Section 4.1 Rules of Exponents Section 4.1 Rules of Exponents THE MEANING OF THE EXPONENT The exponent is an abbreviation for repeated multiplication. The repeated number is called a factor. x n means n factors of x. The exponent tells

More information

Planning Guide. Number Specific Outcome 3

Planning Guide. Number Specific Outcome 3 Mathematics Planning Guide Grade 4 Addition and Subtraction Number Specific Outcome 3 This Planning Guide can be accessed online at: http://www.learnalberta.ca/content/mepg4/html/pg4_additionandsubtraction/index.html

More information

Mathematical Proficiency By Kenneth Danley Principal, Starline Elementary School1

Mathematical Proficiency By Kenneth Danley Principal, Starline Elementary School1 W e know that parents are eager to help their children be successful in school. Many parents spend countless hours reading to and with their children. This is one of the greatest contributions a parent

More information

Mental Math Addition and Subtraction

Mental Math Addition and Subtraction Mental Math Addition and Subtraction If any of your students don t know their addition and subtraction facts, teach them to add and subtract using their fingers by the methods taught below. You should

More information

Count back in ones on a numbered number line to take away, with numbers up to 20

Count back in ones on a numbered number line to take away, with numbers up to 20 SUBTRACTION Stage 1 Subtract from numbers up to 20 Children consolidate understanding of subtraction practically, showing subtraction on bead strings, using cubes etc. and in familiar contexts, and are

More information

Section 1.5 Arithmetic in Other Bases

Section 1.5 Arithmetic in Other Bases Section Arithmetic in Other Bases Arithmetic in Other Bases The operations of addition, subtraction, multiplication and division are defined for counting numbers independent of the system of numeration

More information

Summary of the Steps for Written Calculation Multiplication 1

Summary of the Steps for Written Calculation Multiplication 1 Summary of the Steps for Written Calculation Multiplication Steps - lead children through the necessary stages for mastering the traditional column method of short multiplication and begin to prepare them

More information

Sensitivity Analysis 3.1 AN EXAMPLE FOR ANALYSIS

Sensitivity Analysis 3.1 AN EXAMPLE FOR ANALYSIS Sensitivity Analysis 3 We have already been introduced to sensitivity analysis in Chapter via the geometry of a simple example. We saw that the values of the decision variables and those of the slack and

More information

Swavesey Primary School Calculation Policy. Addition and Subtraction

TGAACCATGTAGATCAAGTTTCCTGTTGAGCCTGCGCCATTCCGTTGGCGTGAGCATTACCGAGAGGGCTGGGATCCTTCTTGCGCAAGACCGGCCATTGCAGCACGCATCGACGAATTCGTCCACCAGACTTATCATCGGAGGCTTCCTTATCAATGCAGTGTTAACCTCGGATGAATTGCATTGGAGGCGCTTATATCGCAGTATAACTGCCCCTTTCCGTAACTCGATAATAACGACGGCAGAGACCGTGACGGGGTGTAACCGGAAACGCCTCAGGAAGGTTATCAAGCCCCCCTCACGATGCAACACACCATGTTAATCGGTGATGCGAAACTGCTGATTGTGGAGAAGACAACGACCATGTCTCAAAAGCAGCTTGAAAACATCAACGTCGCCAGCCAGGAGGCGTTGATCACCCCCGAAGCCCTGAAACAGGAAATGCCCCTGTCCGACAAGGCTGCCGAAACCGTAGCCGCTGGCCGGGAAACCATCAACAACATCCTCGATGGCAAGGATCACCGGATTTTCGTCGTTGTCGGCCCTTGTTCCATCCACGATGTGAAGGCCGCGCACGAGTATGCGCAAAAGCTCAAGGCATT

Swavesey Primary School Calculation Policy. Addition and Subtraction Addition and Subtraction Key Objectives KS1 Foundation Stage Say and use number names in order in familiar contexts Know that a number identifies how many objects in a set Count reliably up to 10 everyday

More information

Common Core State Standards for Math Grades K - 7 2012

Common Core State Standards for Math Grades K - 7 2012 correlated to the Grades K - 7 The Common Core State Standards recommend more focused and coherent content that will provide the time for students to discuss, reason with, reflect upon, and practice more

More information

Sue. Rubric for the Critical Area of Mathematics Grades K - 2

Sue. Rubric for the Critical Area of Mathematics Grades K - 2 Rubric for the Critical Area of Mathematics Grades K - 2 The intent of this document is to provide support as teachers transition to Common Core s. It draws attention to the most critical skills for their

More information

Concepts of Elementary Mathematics Enduring Understandings & Essential Questions

Concepts of Elementary Mathematics Enduring Understandings & Essential Questions Concepts of Elementary Mathematics & First through Fourth Grade Content Areas: Numbers and Operations Algebra Geometry Measurement Data Analysis and Probability Above all, students should feel enchanted

More information

Subtraction. Year 1 subtract from numbers up to 20

Subtraction. Year 1 subtract from numbers up to 20 Year 1 subtract from up to 20 Children are encouraged to develop a mental picture of the number system in their heads to use for calculation. They develop ways of recording calculations using pictures,

More information

PROGRESSION THROUGH CALCULATIONS FOR MULTIPLICATION

PROGRESSION THROUGH CALCULATIONS FOR MULTIPLICATION PROGRESSION THROUGH CALCULATIONS FOR MULTIPLICATION THE FOLLOWING ARE STANDARDS THAT WE EXPECT THE MAJORITY OF CHILDREN TO ACHIEVE BY THE END OF THE YEAR. YR Related objectives: Count repeated groups of

More information

Mental Math Mental Computation Grade 5

Mental Math Mental Computation Grade 5 Mental Math Mental Computation Grade 5 Draft September 2006 Acknowledgements The Department of Education gratefully acknowledges the contributions of the following individuals to the preparation of the

More information

Addition. How is your child taught to add? Holy Trinity C.E. (C) Primary School. Introduction